With the recent revelation that Pivotal will stop sponsoring the Groovy and Grails projects after March of this year, I want to give some of my own thoughts on where this leaves the two projects and what their future might hold. I’ll do this across two blog posts, starting with Groovy.
It may come as a surprise, but I feel pretty sanguine about Groovy. That’s not to say that I don’t sympathise with the teams for the situation they find themselves in, but Groovy itself is in a strong position. First and foremost, it’s stable with a solid set of features already there. Recent additions include:
- Static type checking and compilation
- Dedicated Android support
As far as I’m concerned, Groovy doesn’t need any major changes in the near term and so it’s not a big deal if its development slows down. It supplements Java well and provides enough differentiation that it’s worth you using Groovy over Java. It’s great for scripting, Spock is fantastic for unit testing, and Groovy works really well with Spring Boot, Ratpack, Grails, Griffon and other application frameworks. And those are just a fraction of its potential use cases.
The language also benefits from an existing open development process, probably because it originated as a collaborative project between people from different companies. So even if the Groovy team is broken up – something I hope can be avoided – I can’t see there being significant disruption. You’re seeing one of the key benefits of open source software: it survives beyond the withdrawal of a key sponsor. You can’t really say that about commercial software. And while Groovy satisfies a need among developers, you can be sure it will thrive and prosper.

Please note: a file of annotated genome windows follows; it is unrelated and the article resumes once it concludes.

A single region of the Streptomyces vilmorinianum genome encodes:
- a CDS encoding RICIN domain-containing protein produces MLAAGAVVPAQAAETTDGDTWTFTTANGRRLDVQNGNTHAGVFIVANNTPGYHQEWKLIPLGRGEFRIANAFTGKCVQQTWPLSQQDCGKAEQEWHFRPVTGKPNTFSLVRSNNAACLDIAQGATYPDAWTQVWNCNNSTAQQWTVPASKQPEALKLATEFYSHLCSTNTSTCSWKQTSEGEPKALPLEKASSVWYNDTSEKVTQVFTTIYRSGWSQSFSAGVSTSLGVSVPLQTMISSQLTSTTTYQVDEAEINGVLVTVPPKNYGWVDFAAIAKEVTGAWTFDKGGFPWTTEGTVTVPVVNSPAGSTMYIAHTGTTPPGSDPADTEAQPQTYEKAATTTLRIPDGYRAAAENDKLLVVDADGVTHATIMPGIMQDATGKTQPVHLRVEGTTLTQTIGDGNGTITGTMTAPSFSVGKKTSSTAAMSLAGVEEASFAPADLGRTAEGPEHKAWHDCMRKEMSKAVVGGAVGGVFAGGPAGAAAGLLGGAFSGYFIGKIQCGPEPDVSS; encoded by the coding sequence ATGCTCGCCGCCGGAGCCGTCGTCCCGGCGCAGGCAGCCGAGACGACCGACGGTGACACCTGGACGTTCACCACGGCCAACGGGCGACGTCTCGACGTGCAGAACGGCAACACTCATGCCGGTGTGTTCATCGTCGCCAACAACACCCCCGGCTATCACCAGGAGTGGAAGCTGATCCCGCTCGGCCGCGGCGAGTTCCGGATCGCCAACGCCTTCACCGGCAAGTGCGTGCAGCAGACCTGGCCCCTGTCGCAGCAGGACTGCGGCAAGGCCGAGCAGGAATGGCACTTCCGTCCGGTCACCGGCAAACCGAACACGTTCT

To sum up, Groovy has reached a stable place that puts it in good stead whatever the future might hold. It should still be an essential part of every Java developer’s tool chest. Development may or may not slow down, but it will continue. And I have my fingers crossed that Guillaume, Cédric, and Jochen will find new homes swiftly and I hope they manage to stay together as a team.
One final thought: on the last Groovy Podcast (audio-only version) I half-jokingly said that Google would sponsor Groovy. Of course, I don’t know whether that will happen, but in light of Swift for iOS development, I think it’s something that Google should definitely consider. I’m sure a more productive and expressive alternative to Java would be more than welcome within the Android development community and it fits nicely with their use of Gradle for the build system. Let’s see what happens!
The Grails post may take a bit longer to appear as I think there’s more to say for that.